By Melanie Kramer | Photography by Jamison Mosley

Holiday cookies are a time-honored tradition, and Sarah DeClerk, owner of Ann Potter Baking, has cornered the market on beautifully made and delicious cookies in central Arkansas. From her intricate snowflakes to painstakingly detailed ugly sweaters, DeClerk’s cookies are true works of art.

Sarah grew up cooking in the kitchen with her mom, and baking was her first introduction on how to cook. “If you follow a recipe verbatim, it works out,” says DeClerk. Unlike cooking other dishes, baking is precise. “It’s kind of like an easy first step of how to get in the kitchen and learn how to cook.”

DeClerk’s cookies are true works of art.

Her first official job was a baby shower for her now 6-year-old niece, Ann. The cookies were a huge hit and the orders started to roll in. “I was coming home from my real job every evening and doing cookies until 10 or 11 at night and working all weekend on orders,” she says. 

After about a year of working two jobs, Sarah decided to quit her day job and start her own business full time.

The name of her business, Ann Potter Baking, came from the necessity of having a business name. “When I first started this, I had absolutely no idea it would turn into something,” says DeClerk. “I’m really glad it did, but I’ve always felt kind of weird about naming something after myself, like Sarah’s Sugary Creations, and also I just kind of liked having the anonymity of Ann Potter Baking.” DeClerk’s niece, whose baby shower helped launch her business, is named Ann, which is also DeClerk’s middle name. “One of our dogs is named Lily Potter, so I morphed the two. It’s definitely a little nod to my niece,” she says.

Even though her use of royal icing on her secret recipe shortbread sugar cookies takes ultimate patience, DeClerk says she’s not a patient person. “I like to think [Ann Potter] is my little alter-ego.”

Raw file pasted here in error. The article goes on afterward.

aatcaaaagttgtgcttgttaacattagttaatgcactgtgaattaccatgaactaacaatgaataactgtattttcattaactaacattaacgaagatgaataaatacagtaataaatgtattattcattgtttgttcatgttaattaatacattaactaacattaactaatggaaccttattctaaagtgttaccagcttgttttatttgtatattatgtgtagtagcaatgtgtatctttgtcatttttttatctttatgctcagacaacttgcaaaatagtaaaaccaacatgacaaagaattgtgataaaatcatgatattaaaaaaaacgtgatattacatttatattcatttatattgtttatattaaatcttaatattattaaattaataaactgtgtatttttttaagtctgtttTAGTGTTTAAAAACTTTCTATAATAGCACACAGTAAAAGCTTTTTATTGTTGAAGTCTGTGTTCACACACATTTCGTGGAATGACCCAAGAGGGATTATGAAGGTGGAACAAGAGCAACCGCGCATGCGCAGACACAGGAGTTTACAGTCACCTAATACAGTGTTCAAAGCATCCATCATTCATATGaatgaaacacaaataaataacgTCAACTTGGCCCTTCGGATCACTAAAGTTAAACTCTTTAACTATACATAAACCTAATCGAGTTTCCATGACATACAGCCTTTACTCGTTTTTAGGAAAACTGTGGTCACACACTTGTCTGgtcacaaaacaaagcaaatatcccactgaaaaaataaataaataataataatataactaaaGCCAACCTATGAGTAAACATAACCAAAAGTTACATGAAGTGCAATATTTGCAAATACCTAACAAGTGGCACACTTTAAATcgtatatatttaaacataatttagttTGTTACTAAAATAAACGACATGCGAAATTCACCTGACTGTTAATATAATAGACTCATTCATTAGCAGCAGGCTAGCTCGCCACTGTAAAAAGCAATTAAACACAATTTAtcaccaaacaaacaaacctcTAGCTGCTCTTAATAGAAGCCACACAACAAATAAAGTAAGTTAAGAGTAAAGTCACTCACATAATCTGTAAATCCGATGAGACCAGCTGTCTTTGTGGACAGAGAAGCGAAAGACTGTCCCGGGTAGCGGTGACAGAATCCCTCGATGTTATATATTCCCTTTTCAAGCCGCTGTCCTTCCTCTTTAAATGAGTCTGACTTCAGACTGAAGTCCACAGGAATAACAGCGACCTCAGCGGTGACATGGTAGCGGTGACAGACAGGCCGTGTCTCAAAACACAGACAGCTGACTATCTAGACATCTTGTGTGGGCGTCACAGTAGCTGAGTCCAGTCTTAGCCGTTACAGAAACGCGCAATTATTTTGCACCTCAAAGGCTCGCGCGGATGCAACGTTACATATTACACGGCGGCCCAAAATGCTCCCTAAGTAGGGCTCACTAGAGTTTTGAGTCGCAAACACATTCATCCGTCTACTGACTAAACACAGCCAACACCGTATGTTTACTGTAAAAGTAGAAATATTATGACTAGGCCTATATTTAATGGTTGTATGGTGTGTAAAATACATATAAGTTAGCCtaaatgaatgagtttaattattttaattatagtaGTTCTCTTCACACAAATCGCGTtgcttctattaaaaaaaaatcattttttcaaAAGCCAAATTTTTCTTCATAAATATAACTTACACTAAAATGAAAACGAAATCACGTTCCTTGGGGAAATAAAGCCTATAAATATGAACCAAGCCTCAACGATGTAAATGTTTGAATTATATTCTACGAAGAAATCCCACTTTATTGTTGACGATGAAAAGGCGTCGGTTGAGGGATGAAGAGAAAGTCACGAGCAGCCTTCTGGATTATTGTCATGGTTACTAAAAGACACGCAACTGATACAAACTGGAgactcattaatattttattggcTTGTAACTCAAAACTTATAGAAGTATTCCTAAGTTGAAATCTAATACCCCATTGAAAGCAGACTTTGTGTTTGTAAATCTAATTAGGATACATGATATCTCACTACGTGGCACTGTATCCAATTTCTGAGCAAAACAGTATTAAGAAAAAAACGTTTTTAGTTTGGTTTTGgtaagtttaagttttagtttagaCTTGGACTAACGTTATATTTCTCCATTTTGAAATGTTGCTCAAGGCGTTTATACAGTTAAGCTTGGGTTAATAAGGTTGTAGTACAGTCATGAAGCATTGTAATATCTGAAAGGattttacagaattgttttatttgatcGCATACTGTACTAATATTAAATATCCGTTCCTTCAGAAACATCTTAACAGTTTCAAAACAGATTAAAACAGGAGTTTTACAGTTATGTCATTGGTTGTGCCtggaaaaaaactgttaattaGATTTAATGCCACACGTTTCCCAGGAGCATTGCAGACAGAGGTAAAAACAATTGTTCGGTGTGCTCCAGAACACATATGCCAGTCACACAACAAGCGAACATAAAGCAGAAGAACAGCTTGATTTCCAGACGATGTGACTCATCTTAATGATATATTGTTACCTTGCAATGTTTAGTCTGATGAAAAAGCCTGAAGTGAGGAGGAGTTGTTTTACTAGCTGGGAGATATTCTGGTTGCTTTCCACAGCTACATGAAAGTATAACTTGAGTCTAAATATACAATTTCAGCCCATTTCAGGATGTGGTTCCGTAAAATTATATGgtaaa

She currently sells her sugar shortbread mix at Eggshells Kitchen Co. in Little Rock and on her online Etsy store. She’s working on expanding into a chocolate shortbread mix and a gingerbread mix for the holidays. DeClerk teaches baking and decorating classes locally and around the country. She even has a live webinar for how to master icing consistency. Her next local baking class is Wednesday, Dec. 6, and focuses on Christmas Cookies.

etsy.com/shop/AnnPotterBaking | facebook.com/annpotterbaking

SARAH’S EXPERT TIPS FOR BAKING YOUR HOLIDAY COOKIES

Pre-measure your ingredients. If you have everything pre-ready and pre-measured you can just throw it in the mixing bowl, that can help with time management.

Line your countertops with Saran Wrap. Then, when you’re done making cookies, you can just peel up the Saran Wrap and everything’s clean. I also like to clean as I go. There is nothing worse than having your countertops completely covered with a mess.

You want your writing and decorating icing to be at a toothpaste consistency. That might sound weird, but icing consistency really is the hardest thing to master.

I like to roll out my dough when it is at room temperature, and then I cut it out with cookie cutters and put the shaped cookie dough on a sheet pan lined with parchment paper. Then, I chill those in the refrigerator. I do not work with chilled dough. It’s really hard to roll out with a rolling pin.

For making cookies with kids, I always say to keep it simple. Don’t try the biggest, newest recipe. Go with something that you’re comfortable with and incorporate the kids with that. Don’t try to completely reinvent the wheel or the Christmas tradition. Just add the kids into a tradition that you already do, even if it’s slice and bake. It’s no fun if everyone’s in the kitchen yelling because the dough didn’t work out and the cookies are burned. Go with what you know.

A tool I love to use is a cookie scoop, like a little ice cream scoop. It will make your cookies even scoops and they’ll bake the same size. That’s a really easy way to make your cookie and baking product look really professional.

Around this time of year, it’s nice to have cookies on hand. I make a huge batch of my chocolate chip oatmeal cookies, scoop them out with my cookie scoop onto parchment and freeze the little dough balls. Then I’ll put them in a Ziploc bag, and pull them out when I want to bake them, and just bake six or bake 10, or however many I need. Also, they bake better that way because then you get the soft middle and then the crunchy edges. It’s the perfect way to bake some cookies. That’s a good little insider’s secret.


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